Evolution, in biology, complex process by which the characteristics of living organisms change over many generations as traits are passed from one generation to the next. The science of evolution seeks to understand the biological forces that caused ancient organisms to develop into the tremendous and ever-changing variety of life seen on Earth today. It addresses how, over the course of time, various plant and animal species branch off to become entirely new species, and how different species are related through complicated family trees that span millions of years.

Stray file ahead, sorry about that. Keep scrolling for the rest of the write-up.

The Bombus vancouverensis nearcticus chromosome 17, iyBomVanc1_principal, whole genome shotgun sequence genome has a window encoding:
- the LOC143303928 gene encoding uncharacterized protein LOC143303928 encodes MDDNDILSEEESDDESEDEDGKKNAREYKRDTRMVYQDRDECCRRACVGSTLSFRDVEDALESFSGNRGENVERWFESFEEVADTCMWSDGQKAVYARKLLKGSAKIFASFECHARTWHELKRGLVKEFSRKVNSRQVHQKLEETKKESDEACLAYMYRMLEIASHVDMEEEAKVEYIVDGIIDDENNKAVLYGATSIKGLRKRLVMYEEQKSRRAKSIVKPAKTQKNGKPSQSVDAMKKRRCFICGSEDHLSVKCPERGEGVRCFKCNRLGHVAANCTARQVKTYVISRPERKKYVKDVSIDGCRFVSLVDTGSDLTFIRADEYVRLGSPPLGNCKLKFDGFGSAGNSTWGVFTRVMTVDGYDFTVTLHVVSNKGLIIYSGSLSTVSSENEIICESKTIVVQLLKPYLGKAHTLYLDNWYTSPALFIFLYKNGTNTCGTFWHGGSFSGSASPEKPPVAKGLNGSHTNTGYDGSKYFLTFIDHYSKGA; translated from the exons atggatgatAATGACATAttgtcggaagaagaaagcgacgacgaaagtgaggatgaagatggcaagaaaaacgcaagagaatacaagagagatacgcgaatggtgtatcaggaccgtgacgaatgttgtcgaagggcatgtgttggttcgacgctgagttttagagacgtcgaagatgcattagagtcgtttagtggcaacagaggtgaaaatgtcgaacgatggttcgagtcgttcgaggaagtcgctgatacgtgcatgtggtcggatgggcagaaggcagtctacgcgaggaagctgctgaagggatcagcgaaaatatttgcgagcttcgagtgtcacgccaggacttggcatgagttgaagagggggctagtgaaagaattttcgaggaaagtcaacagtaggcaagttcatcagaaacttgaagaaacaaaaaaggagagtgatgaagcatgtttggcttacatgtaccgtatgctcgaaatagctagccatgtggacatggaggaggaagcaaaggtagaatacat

Evolution provides an essential framework for studying the ongoing history of life on Earth. A central, and historically controversial, component of evolutionary theory is that all living organisms, from microscopic bacteria to plants, insects, birds, and mammals, share a common ancestor. Species that are closely related share a recent common ancestor, while distantly related species have a common ancestor further in the past. The animal most closely related to humans, for example, is the chimpanzee. The common ancestor of humans and chimpanzees is believed to have lived approximately 6 million to 7 million years ago. On the other hand, an ancestor common to humans and reptiles lived some 300 million years ago. And the common ancestor to even more distantly related forms lived even further in the past. Evolutionary biologists attempt to determine the history of lineages as they diverge and how differences in characteristics developed over time.